The Trusted Leaders in Entertainment Law (310) 975-1080

Firm Updates

‘Titanic’ Actress Chalenges SAG-AFTRA Benefits Cuts

Posted by Johnson & Johnson, LLP | Aug 12, 2021 | 0 Comments

‘Titanic' Actress Challenges SAG-AFTRA Benefits Cuts


August 4, 2021, 4:58 PM EDT

By Braden Campbell

A Hollywood actress hit SAG-AFTRA with a proposed class action in California federal court alleging the union deceived members before agreeing to a series of collective bargaining agreements leading to slashed health care benefits for retirees and their families.

Frances Fisher, best known for playing the character Rose's mother in the movie “Titanic,” said the union and its lead negotiators violated their duty of fair representation to the union's 160,000 members by pushing them to ratify deals later revealed to necessitate major cuts for a subset of members.

“The benefit cuts effectively eliminated benefits under the SAG-AFTRA Health Plan for thousands of union members and their families … and many members face the dramatically increased hurdles for eligibility under the health plan in the future,” Fisher said.

Fisher's suit challenges health plan changes that followed the adoption of three collective bargaining agreements covering performers and technical workers on commercials, Netflix, and television and theatrical productions. Her allegations are similar to those in a suit former Screen Actors Guild President Ed Asner filed in December accusing SAG-AFTRA's health care plan and administrators of breaching their fiduciary duties to members under the Employee Retirement Income Security Act.

These suits turn on changes to eligibility for the union's cash-strapped health plan, most notably for workers and family members who rely on union pensions and residual pay — earnings for past work — to qualify for certain benefits. These changes, announced last August, raise the income thresholds for members to qualify, eliminate residual earnings as a factor in eligibility for pensioners, and cut paths to eligibility for certain senior and veteran members, according to Fisher.

Fisher said the union and the CBA negotiators knew the agreements they were hashing out would not be sufficient to fund benefits for all members who historically qualified, but withheld this knowledge from members. Instead, the union touted “transformative gains” for the health plan in postcards urging members to vote to ratify the TV and theatrical CBA last summer, Fisher said. The Netflix and commercial CBAs were previously approved by union leadership without member votes.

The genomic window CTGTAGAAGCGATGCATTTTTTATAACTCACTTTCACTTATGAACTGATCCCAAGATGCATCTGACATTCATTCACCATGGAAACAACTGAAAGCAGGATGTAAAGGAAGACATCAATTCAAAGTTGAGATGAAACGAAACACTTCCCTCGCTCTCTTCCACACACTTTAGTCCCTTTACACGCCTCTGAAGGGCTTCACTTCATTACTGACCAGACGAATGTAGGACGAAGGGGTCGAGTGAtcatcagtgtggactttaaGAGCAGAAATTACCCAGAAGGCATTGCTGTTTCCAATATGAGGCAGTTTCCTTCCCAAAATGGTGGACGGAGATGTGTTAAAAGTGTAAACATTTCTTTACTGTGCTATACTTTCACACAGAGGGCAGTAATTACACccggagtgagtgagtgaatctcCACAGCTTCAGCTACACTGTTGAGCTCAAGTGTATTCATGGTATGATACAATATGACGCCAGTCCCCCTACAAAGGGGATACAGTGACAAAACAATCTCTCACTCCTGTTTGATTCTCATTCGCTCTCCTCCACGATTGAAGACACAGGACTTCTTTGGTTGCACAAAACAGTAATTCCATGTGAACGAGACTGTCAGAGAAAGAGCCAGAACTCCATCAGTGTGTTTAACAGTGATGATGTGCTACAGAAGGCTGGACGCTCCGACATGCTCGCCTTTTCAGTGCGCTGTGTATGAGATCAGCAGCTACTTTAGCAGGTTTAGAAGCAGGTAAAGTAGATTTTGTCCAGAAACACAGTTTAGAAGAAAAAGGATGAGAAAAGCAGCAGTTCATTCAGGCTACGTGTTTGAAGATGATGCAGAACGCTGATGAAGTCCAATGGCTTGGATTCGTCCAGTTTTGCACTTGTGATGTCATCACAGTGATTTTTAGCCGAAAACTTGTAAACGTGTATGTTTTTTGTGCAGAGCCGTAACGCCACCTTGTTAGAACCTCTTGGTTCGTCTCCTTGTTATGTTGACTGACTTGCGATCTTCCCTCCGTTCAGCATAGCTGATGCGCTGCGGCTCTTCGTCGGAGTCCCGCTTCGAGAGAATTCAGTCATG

The union revealed the health plan's distress last August, three weeks after members approved the TV and theatrical CBA, Fisher said. By failing “to disclose the vital information concerning the SAG-AFTRA health plan” and accepting subpar contract terms, union leaders breached their duties of fair representation, she said.

Fisher seeks to represent a class comprising all 160,000 SAG-AFTRA members, saying they have common interests and injuries. The suit includes the National Labor Relations Act duty of fair representation claim, seeking a court order voiding the relevant CBAs and reversing the benefit changes, among other things.

Fisher also plans to allege the union breached its fiduciary duty through the same conduct, having initiated the suit in June with a motion seeking the court's permission, which is required, to bring this claim. U.S. District Judge Christina Snyder said she filed out of order in a brief order last month, directing her to first file her complaint and then seek the OK to add the fiduciary breach claim.

SAG-AFTRA described the suit as “completely without merit” in a statement Wednesday. The union said the health plan is a “completely separate and distinct legal entity” and that the changes were the “result of economic pressures from the pandemic and sustained hyperinflation in the health care sector.”

“These kinds of decisions are made by the plan and are not within the purview of the SAG-AFTRA union,” the group said.

Attorneys for Fisher did not immediately respond Wednesday to a request for comment.

Fisher is represented by Neville Johnson, Douglas Johnson and Daniel Lifschitz of Johnson & Johnson LLP, by Steven Schwartz, Robert Kriner and Emily Skaug of Chimicles Schwartz Kriner & Donaldson-Smith LLP and by Edward Siedle.

The union and the officials are represented by Julie Gutman Dickinson and Lisa Demidovich of Bush Gottlieb.

The case is Frances Fisher v. SAG-AFTRA et al., case number 2:21-cv-05215, in the U.S. District Court for the Central District of California.

–Editing by Leah Bennett.

Original Article – Law360

About the Author


There are no comments for this post. Be the first and Add your Comment below.

Leave a Comment

The Fortitude You Need

At Johnson & Johnson LLP, we believe that your voice deserves to be heard. Call us at (310) 975-1080 or contact us online to schedule an initial consultation at our Beverly Hills office.